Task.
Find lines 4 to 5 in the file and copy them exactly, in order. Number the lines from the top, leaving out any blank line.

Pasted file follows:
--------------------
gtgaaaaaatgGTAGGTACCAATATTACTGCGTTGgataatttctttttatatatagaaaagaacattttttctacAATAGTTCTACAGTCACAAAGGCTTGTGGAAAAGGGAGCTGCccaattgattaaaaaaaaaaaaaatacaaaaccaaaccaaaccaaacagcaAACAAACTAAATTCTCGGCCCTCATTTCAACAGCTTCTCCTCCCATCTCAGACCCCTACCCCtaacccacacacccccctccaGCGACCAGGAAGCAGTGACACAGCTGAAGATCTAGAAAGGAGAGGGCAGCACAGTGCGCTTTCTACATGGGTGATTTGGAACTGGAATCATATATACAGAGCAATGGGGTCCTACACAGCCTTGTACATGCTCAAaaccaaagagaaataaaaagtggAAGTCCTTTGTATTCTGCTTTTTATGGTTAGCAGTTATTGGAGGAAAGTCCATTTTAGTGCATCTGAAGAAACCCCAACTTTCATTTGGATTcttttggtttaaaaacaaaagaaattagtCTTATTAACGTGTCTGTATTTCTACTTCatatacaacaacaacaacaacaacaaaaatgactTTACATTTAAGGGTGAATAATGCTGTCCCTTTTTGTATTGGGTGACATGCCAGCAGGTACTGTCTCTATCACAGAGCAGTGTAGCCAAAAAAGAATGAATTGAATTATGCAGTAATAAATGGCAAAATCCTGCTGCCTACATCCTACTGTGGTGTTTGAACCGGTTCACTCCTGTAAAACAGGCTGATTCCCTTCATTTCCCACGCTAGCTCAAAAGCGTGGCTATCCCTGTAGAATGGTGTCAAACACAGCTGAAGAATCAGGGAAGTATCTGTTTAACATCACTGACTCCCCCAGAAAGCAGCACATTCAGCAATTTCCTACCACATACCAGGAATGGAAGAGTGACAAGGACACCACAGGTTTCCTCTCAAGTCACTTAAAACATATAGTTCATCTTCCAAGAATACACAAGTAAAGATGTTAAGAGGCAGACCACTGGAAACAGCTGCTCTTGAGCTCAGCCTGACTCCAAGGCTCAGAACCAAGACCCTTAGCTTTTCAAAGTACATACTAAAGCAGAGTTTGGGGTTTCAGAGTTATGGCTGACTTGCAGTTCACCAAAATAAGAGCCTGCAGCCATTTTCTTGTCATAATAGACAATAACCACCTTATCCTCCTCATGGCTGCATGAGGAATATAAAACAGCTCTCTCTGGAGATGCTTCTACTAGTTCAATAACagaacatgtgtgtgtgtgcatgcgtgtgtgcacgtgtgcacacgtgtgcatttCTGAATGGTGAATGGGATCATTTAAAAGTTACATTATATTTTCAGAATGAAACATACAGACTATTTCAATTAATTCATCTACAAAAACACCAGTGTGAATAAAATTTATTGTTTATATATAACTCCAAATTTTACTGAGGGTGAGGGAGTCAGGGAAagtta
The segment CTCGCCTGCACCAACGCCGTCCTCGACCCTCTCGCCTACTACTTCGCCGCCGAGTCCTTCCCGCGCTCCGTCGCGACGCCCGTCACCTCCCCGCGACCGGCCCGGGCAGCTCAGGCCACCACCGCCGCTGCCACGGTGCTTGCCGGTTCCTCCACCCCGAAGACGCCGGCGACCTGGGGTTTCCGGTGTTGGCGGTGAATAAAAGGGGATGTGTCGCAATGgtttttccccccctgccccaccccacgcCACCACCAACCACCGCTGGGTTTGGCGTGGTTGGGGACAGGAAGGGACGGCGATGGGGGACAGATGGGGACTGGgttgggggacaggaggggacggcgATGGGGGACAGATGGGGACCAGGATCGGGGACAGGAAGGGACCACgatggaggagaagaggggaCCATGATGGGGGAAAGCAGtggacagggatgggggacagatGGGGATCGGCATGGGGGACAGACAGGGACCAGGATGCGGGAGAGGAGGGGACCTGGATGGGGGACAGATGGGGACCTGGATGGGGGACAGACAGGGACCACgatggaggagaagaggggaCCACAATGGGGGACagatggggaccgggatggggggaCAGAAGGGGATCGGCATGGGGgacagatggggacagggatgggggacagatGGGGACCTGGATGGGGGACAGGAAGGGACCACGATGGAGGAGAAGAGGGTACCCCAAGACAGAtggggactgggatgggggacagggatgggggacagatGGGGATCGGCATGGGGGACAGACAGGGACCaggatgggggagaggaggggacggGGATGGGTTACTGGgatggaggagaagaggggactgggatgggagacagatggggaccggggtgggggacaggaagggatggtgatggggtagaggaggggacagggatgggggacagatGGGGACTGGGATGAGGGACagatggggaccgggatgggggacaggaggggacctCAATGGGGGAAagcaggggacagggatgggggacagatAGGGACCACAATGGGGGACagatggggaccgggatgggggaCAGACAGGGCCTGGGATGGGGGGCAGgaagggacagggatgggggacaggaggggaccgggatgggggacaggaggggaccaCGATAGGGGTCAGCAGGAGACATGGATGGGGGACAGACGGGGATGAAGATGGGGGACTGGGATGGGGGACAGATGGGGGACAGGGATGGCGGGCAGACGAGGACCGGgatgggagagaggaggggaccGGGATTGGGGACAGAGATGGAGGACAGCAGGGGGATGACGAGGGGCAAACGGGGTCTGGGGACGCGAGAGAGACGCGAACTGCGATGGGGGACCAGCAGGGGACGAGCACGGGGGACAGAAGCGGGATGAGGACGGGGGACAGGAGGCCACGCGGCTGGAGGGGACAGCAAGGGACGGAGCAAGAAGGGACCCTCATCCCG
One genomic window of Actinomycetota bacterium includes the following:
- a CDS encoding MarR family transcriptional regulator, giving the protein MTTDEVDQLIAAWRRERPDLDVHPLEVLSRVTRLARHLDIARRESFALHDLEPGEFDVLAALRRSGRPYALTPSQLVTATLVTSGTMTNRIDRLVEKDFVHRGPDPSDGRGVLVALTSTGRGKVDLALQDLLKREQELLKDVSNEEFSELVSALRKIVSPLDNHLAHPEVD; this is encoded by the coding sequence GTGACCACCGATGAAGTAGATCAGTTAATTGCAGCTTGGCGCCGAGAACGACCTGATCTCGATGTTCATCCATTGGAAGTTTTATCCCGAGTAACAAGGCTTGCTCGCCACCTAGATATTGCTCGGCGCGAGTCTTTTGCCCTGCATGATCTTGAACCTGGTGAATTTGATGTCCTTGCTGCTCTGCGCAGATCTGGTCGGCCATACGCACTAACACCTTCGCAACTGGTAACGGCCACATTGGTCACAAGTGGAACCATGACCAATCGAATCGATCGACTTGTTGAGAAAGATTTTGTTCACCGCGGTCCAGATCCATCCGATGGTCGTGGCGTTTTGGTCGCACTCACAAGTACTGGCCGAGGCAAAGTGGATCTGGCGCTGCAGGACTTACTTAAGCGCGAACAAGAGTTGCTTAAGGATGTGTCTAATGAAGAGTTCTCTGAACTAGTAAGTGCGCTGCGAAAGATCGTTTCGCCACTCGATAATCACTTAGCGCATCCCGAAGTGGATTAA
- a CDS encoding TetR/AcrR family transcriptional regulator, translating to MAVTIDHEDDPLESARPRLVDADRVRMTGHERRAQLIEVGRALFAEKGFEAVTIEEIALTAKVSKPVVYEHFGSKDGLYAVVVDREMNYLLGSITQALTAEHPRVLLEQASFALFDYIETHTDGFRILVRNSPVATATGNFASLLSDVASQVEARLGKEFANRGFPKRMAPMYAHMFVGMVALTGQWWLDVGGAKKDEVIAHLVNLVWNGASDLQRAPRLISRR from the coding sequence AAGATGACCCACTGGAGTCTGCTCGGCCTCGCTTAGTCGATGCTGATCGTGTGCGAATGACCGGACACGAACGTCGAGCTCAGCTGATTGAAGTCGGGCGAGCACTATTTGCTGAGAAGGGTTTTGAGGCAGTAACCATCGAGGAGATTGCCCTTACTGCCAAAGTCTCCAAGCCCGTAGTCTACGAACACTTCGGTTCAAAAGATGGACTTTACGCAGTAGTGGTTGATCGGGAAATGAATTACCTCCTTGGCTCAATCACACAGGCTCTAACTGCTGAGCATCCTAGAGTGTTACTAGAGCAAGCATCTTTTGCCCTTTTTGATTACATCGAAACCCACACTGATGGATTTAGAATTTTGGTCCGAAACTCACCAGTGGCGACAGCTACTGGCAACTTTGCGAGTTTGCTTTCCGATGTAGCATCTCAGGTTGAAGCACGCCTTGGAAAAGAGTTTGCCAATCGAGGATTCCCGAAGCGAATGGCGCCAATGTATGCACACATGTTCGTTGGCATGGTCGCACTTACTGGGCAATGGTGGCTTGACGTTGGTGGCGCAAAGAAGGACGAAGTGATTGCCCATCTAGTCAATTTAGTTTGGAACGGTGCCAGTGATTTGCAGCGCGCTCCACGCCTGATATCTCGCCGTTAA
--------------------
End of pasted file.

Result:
- a CDS encoding MarR family transcriptional regulator, giving the protein MTTDEVDQLIAAWRRERPDLDVHPLEVLSRVTRLARHLDIARRESFALHDLEPGEFDVLAALRRSGRPYALTPSQLVTATLVTSGTMTNRIDRLVEKDFVHRGPDPSDGRGVLVALTSTGRGKVDLALQDLLKREQELLKDVSNEEFSELVSALRKIVSPLDNHLAHPEVD; this is encoded by the coding sequence GTGACCACCGATGAAGTAGATCAGTTAATTGCAGCTTGGCGCCGAGAACGACCTGATCTCGATGTTCATCCATTGGAAGTTTTATCCCGAGTAACAAGGCTTGCTCGCCACCTAGATATTGCTCGGCGCGAGTCTTTTGCCCTGCATGATCTTGAACCTGGTGAATTTGATGTCCTTGCTGCTCTGCGCAGATCTGGTCGGCCATACGCACTAACACCTTCGCAACTGGTAACGGCCACATTGGTCACAAGTGGAACCATGACCAATCGAATCGATCGACTTGTTGAGAAAGATTTTGTTCACCGCGGTCCAGATCCATCCGATGGTCGTGGCGTTTTGGTCGCACTCACAAGTACTGGCCGAGGCAAAGTGGATCTGGCGCTGCAGGACTTACTTAAGCGCGAACAAGAGTTGCTTAAGGATGTGTCTAATGAAGAGTTCTCTGAACTAGTAAGTGCGCTGCGAAAGATCGTTTCGCCACTCGATAATCACTTAGCGCATCCCGAAGTGGATTAA
- a CDS encoding TetR/AcrR family transcriptional regulator, translating to MAVTIDHEDDPLESARPRLVDADRVRMTGHERRAQLIEVGRALFAEKGFEAVTIEEIALTAKVSKPVVYEHFGSKDGLYAVVVDREMNYLLGSITQALTAEHPRVLLEQASFALFDYIETHTDGFRILVRNSPVATATGNFASLLSDVASQVEARLGKEFANRGFPKRMAPMYAHMFVGMVALTGQWWLDVGGAKKDEVIAHLVNLVWNGASDLQRAPRLISRR from the coding sequence AAGATGACCCACTGGAGTCTGCTCGGCCTCGCTTAGTCGATGCTGATCGTGTGCGAATGACCGGACACGAACGTCGAGCTCAGCTGATTGAAGTCGGGCGAGCACTATTTGCTGAGAAGGGTTTTGAGGCAGTAACCATCGAGGAGATTGCCCTTACTGCCAAAGTCTCCAAGCCCGTAGTCTACGAACACTTCGGTTCAAAAGATGGACTTTACGCAGTAGTGGTTGATCGGGAAATGAATTACCTCCTTGGCTCAATCACACAGGCTCTAACTGCTGAGCATCCTAGAGTGTTACTAGAGCAAGCATCTTTTGCCCTTTTTGATTACATCGAAACCCACACTGATGGATTTAGAATTTTGGTCCGAAACTCACCAGTGGCGACAGCTACTGGCAACTTTGCGAGTTTGCTTTCCGATGTAGCATCTCAGGTTGAAGCACGCCTTGGAAAAGAGTTTGCCAATCGAGGATTCCCGAAGCGAATGGCGCCAATGTATGCACACATGTTCGTTGGCATGGTCGCACTTACTGGGCAATGGTGGCTTGACGTTGGTGGCGCAAAGAAGGACGAAGTGATTGCCCATCTAGTCAATTTAGTTTGGAACGGTGCCAGTGATTTGCAGCGCGCTCCACGCCTGATATCTCGCCGTTAA